The BSA A7-A10 Forum

Technical => Clutch, Primary, Gearbox => Topic started by: BSA500 on 23.05. 2010 15:24

Title: Clutch and Alarms
Post by: BSA500 on 23.05. 2010 15:24
Hi,
After my recent bike theft and recovery I am rebuilding her and I have taken the rear wheel etc out.I then decided to remove the primary cases to repair the crankcase threads,can you see where this is going,I cannot now lock the clutch centre to undo the main nut doh!!.Any suggestions I have not got any spare clutch plates so thats method is out.Also what alarms do you use, I was going for a motion alarm with remote but can't find any(cheap) the ones on ebay have gone help!!
Andy
Title: Re: Clutch and Alarms
Post by: muskrat on 23.05. 2010 22:27
G'day Andy,
                     you can find clutch locking plates on fleabay for 6 or 4 spring jobs.
 As for alarms, motion types are good but a pain at a crowded bike show, and can be disarmed by wire snips. Where a chain and lock is obvious and needs heavy bolt cutters.
Cheers
Title: Re: Clutch and Alarms
Post by: andy2565 on 24.05. 2010 06:52
a sealey pully holder may be a good investment,
http://www.shopwiki.co.uk/_Sealey+VS1812+Universal+Motorcycle+Pulley+Holder?o=337580531&s=534346&
Title: Re: Clutch and Alarms
Post by: BSA500 on 24.05. 2010 09:07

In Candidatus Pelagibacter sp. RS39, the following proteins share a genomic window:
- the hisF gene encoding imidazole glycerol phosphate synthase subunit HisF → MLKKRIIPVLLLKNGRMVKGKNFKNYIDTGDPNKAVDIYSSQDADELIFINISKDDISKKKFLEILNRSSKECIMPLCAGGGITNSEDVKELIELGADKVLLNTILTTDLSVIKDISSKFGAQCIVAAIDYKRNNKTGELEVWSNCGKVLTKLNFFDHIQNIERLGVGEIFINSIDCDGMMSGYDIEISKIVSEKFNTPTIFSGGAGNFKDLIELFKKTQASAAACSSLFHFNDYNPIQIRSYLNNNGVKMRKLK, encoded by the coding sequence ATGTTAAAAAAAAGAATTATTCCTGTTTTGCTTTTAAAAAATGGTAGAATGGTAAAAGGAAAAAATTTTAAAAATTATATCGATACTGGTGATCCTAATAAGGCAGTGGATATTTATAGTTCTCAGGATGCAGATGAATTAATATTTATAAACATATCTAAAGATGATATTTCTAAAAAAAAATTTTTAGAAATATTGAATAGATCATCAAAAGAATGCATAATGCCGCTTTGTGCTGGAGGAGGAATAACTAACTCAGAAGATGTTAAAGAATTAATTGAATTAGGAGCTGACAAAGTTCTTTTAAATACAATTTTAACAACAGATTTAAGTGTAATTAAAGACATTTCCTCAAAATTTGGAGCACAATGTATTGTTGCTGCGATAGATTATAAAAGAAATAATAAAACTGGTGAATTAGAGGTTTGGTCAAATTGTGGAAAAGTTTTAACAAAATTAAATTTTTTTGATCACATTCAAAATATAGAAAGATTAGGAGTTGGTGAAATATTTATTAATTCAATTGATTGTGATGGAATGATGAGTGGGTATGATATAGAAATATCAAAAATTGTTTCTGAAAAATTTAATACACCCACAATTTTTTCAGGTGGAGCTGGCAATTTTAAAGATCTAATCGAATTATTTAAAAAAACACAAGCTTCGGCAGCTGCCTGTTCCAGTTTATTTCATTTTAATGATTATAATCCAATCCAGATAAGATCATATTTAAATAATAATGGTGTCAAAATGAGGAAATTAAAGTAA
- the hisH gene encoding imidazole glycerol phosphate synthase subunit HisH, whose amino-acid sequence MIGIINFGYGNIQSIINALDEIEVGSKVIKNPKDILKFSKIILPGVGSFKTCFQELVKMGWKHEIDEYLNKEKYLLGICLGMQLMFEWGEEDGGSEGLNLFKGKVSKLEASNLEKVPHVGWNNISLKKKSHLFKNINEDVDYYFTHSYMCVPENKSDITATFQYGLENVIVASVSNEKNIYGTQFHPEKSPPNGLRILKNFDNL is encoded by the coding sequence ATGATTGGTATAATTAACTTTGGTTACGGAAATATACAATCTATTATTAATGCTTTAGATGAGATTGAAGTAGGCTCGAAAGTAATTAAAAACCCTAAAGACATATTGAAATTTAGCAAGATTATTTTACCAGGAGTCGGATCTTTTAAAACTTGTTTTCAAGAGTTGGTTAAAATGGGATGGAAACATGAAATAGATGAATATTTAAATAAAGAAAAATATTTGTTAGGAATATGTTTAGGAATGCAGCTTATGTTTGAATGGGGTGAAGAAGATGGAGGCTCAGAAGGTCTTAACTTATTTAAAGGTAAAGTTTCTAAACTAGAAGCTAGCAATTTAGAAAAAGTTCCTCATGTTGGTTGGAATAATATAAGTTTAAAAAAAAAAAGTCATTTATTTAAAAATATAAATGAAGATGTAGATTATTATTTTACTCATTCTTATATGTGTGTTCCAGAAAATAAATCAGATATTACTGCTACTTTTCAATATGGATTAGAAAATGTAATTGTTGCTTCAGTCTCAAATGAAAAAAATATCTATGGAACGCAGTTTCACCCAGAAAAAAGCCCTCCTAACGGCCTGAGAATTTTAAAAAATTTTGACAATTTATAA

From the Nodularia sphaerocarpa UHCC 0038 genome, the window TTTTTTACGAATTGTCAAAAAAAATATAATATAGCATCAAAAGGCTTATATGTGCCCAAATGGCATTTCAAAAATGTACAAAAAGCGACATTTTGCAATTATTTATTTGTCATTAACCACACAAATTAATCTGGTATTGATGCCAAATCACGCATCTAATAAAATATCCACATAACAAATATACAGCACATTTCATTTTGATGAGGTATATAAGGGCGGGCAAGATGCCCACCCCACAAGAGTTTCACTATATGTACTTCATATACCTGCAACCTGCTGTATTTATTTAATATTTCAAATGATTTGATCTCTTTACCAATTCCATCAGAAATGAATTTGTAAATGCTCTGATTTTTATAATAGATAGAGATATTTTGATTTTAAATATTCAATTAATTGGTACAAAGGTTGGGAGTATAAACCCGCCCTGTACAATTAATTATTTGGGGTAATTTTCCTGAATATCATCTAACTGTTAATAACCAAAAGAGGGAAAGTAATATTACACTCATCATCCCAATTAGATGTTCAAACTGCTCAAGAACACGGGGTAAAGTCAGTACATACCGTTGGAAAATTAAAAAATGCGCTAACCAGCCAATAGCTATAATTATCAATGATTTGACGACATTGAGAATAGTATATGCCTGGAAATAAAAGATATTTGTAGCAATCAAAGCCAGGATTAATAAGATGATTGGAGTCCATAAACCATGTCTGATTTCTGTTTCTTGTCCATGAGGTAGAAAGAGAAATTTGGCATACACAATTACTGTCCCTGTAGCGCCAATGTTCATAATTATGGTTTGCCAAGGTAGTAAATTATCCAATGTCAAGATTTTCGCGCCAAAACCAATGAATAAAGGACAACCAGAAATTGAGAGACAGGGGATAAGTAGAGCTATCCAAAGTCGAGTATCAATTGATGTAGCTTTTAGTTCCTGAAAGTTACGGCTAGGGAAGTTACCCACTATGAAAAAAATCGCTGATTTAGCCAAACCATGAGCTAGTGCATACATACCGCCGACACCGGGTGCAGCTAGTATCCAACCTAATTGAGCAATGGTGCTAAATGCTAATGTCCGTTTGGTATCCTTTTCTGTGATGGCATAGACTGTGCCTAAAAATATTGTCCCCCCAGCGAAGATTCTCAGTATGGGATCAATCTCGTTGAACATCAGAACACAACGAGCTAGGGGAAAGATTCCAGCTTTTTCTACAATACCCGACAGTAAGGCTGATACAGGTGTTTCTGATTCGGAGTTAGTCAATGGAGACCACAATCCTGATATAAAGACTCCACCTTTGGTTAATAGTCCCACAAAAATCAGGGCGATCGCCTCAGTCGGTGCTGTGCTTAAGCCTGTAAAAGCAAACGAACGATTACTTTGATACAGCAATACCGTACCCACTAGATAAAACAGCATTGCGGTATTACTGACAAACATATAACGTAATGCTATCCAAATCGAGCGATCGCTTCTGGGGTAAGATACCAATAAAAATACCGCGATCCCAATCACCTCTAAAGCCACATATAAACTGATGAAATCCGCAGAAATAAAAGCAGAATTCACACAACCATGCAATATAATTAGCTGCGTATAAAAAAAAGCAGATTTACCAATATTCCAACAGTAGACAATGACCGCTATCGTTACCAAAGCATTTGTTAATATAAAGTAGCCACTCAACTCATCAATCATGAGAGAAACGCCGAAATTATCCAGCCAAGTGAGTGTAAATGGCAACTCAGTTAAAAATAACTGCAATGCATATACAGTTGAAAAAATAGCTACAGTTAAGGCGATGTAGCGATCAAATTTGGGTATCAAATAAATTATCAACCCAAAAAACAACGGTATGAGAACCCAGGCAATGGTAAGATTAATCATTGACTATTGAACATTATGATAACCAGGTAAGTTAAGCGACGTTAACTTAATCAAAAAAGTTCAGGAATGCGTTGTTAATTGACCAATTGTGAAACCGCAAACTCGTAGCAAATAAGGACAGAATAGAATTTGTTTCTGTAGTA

Thanks for the replies.Re the alarm it will be as well as the biggest chain and padlock you ever seen(Thatcham approved of course) it just another level of security.The clutch locking tool is a little expensive looks cool but the ebay idea is a goer will check.I have got an alarm now its a motion one with a security wire that if cut it goes off.I will be wiring in a hidden cut out as well. The bear pit is taking a little longer to dig but the stakes for the bottom are really sharp ;)
Title: Re: Clutch and Alarms
Post by: minibsa on 24.05. 2010 11:18
 Have you tried a ratchet air impact gun on the clutch centre? Works for me!
   Cheers,    Bob.
Title: Re: Clutch and Alarms
Post by: BSA_54A10 on 24.05. 2010 11:24
BOB has it in one hit.
Even had luck with an impact cordless drill.
The "haynes' tool is a length of flat strip bent so that it jambs in the slots.